Is former Seattle police chief Norm Stamper aping St. Augustine with his confessions, or is it more like Robert McNamara's In Retrospect, paying penance while applying the lessons of the past? Whatever the case, Stamper now analyzes the Occupy movement though the lens of the 1999 WTO riots and the various mistakes he made. "My support for a militaristic solution caused all hell to break loose," Stamper writes in The Nation. "Rocks, bottles and newspaper racks went flying. Windows were smashed, stores were looted, fires lighted; and more gas filled the streets, with some cops clearly overreacting, escalating and prolonging the conflict. The 'Battle in Seattle,' as the WTO protests and their aftermath came to be known, was a huge setback—for the protesters, my cops, the community."
The Stamper thesis revolves around the futility of disproportionate force. The former police chief makes a good point. Stamper writes, "More than a decade later, the police response to the Occupy movement, most disturbingly visible in Oakland — where scenes resembled a war zone and where a marine remains in serious condition from a police projectile — brings into sharp relief the acute and chronic problems of American law enforcement. Seattle might have served as a cautionary tale, but instead, U.S. police forces have become increasingly militarized, and it’s showing in cities everywhere: the NYPD 'white shirt' coating innocent people with pepper spray, the arrests of two student journalists at Occupy Atlanta, the declaration of public property as off-limits and the arrests of protesters for 'trespassing.'"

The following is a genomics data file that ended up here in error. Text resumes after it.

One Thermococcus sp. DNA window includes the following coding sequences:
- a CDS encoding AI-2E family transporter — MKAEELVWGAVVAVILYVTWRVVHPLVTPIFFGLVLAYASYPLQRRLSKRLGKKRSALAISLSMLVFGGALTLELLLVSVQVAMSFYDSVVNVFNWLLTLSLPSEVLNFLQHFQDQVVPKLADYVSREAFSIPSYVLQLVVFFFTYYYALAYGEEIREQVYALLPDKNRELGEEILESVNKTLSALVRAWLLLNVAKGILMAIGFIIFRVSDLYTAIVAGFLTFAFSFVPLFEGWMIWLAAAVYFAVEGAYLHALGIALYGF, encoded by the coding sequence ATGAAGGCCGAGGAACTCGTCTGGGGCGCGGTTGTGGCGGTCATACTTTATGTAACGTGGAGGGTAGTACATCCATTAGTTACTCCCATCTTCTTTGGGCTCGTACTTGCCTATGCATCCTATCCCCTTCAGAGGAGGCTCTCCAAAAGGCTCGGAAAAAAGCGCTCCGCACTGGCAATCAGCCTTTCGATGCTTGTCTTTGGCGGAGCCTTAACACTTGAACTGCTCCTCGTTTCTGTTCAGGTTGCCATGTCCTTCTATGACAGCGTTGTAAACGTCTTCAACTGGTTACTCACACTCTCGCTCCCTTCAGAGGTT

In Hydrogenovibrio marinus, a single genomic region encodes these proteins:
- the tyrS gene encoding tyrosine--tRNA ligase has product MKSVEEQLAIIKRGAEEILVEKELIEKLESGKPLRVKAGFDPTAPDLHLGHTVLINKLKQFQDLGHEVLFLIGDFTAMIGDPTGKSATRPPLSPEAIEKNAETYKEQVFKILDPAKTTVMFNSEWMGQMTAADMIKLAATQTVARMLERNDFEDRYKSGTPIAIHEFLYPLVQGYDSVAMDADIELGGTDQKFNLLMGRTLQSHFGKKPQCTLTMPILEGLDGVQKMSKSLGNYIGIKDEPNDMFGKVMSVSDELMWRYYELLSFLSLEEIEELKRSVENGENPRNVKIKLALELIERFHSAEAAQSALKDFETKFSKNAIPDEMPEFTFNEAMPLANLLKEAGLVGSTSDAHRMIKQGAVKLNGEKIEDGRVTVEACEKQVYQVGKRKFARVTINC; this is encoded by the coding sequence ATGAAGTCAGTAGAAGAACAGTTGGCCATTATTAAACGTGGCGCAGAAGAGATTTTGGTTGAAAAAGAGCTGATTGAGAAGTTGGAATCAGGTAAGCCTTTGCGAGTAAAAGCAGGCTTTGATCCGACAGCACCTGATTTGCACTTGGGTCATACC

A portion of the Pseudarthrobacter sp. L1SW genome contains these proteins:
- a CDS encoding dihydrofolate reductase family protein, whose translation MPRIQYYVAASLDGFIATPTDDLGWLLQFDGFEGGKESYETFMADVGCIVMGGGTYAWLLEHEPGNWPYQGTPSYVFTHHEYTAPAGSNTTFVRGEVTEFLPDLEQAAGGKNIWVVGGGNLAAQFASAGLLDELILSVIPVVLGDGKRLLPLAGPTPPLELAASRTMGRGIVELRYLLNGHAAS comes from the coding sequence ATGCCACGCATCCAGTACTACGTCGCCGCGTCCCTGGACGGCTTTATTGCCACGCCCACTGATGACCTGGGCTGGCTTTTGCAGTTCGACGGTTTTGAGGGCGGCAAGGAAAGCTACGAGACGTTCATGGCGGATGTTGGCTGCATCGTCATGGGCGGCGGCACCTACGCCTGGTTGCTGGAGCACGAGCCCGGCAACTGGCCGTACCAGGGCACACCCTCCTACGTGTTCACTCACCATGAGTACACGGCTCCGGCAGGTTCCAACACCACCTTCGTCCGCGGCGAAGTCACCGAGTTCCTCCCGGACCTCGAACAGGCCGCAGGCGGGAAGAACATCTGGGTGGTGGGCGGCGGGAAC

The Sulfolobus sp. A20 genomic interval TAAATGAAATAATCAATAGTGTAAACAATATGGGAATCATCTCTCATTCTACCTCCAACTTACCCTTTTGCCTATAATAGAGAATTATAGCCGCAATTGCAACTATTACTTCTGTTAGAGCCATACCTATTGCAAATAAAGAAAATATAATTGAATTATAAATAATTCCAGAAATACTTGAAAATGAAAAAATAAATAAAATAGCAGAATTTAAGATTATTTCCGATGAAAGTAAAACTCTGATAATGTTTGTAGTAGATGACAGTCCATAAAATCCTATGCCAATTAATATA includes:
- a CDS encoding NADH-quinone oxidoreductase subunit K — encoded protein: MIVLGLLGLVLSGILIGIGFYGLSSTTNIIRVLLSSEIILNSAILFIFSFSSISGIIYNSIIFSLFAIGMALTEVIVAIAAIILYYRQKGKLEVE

Regarding Occupy, Bill Gates, Sr. weighs in with a supportive nod (maybe not on the protesters' tactics, but on the movement's underlying message). Gates tells the Puget Sound Business Journal, "I’m not sure I do understand exactly what they want. There are a variety of things which seem to be subjects of the protest but my own sense of it is at the bottom and most basic level it is a demand that the people who are prospering from this economy, from the American economy, have an obligation to make a contribution to getting it back on the level." And what about the responsibility of wealthy individuals? "It’s a responsibility to see the problem and see the difficulty, if not the impossibility, of getting things back on an even keel without some contribution from the wealthy minority among us."
Lastly, let's hope that legendary Norse humorist, Stan Boreson, had a chance to read his hometown newspaper, the Everett Herald. If he had he would have learned about the Northwest visit of the Danish Buddhist leader, Ole Nydahl. Yes, Stan, Ole Nydahl is really called, "Lama Ole."
Seattle Times, "What killed the debt deal: Sliver of hope slips away"
Puget Sound Business Journal, "William Gates, Sr. speaks out on Occupy Wall Street"
Everett Herald, "Danish Buddhist leader, Lama Ole, to visit in Snohomish"